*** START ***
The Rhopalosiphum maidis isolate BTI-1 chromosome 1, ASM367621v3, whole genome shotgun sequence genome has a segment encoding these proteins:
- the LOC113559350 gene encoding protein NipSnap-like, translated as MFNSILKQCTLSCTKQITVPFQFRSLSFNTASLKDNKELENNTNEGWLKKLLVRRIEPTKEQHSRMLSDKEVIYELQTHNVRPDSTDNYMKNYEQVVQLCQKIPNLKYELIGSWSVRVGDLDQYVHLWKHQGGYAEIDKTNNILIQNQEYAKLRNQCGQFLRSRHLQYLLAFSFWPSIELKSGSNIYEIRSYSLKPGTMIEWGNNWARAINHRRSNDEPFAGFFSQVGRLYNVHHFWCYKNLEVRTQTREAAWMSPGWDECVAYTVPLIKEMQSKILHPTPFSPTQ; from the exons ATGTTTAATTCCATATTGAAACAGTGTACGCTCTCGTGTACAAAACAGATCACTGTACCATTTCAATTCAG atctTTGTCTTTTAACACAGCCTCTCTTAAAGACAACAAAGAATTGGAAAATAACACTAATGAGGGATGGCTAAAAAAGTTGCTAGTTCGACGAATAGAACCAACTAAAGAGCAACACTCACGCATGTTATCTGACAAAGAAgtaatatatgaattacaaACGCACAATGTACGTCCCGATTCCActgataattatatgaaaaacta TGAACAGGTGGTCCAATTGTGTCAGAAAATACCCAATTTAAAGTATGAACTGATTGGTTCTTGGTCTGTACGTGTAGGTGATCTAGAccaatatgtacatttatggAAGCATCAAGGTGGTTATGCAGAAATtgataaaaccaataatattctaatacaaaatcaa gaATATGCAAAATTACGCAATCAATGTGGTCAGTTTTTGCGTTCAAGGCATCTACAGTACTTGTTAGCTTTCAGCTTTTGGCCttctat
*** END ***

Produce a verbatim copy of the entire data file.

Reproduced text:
The Rhopalosiphum maidis isolate BTI-1 chromosome 1, ASM367621v3, whole genome shotgun sequence genome has a segment encoding these proteins:
- the LOC113559350 gene encoding protein NipSnap-like, translated as MFNSILKQCTLSCTKQITVPFQFRSLSFNTASLKDNKELENNTNEGWLKKLLVRRIEPTKEQHSRMLSDKEVIYELQTHNVRPDSTDNYMKNYEQVVQLCQKIPNLKYELIGSWSVRVGDLDQYVHLWKHQGGYAEIDKTNNILIQNQEYAKLRNQCGQFLRSRHLQYLLAFSFWPSIELKSGSNIYEIRSYSLKPGTMIEWGNNWARAINHRRSNDEPFAGFFSQVGRLYNVHHFWCYKNLEVRTQTREAAWMSPGWDECVAYTVPLIKEMQSKILHPTPFSPTQ; from the exons ATGTTTAATTCCATATTGAAACAGTGTACGCTCTCGTGTACAAAACAGATCACTGTACCATTTCAATTCAG atctTTGTCTTTTAACACAGCCTCTCTTAAAGACAACAAAGAATTGGAAAATAACACTAATGAGGGATGGCTAAAAAAGTTGCTAGTTCGACGAATAGAACCAACTAAAGAGCAACACTCACGCATGTTATCTGACAAAGAAgtaatatatgaattacaaACGCACAATGTACGTCCCGATTCCActgataattatatgaaaaacta TGAACAGGTGGTCCAATTGTGTCAGAAAATACCCAATTTAAAGTATGAACTGATTGGTTCTTGGTCTGTACGTGTAGGTGATCTAGAccaatatgtacatttatggAAGCATCAAGGTGGTTATGCAGAAATtgataaaaccaataatattctaatacaaaatcaa gaATATGCAAAATTACGCAATCAATGTGGTCAGTTTTTGCGTTCAAGGCATCTACAGTACTTGTTAGCTTTCAGCTTTTGGCCttctat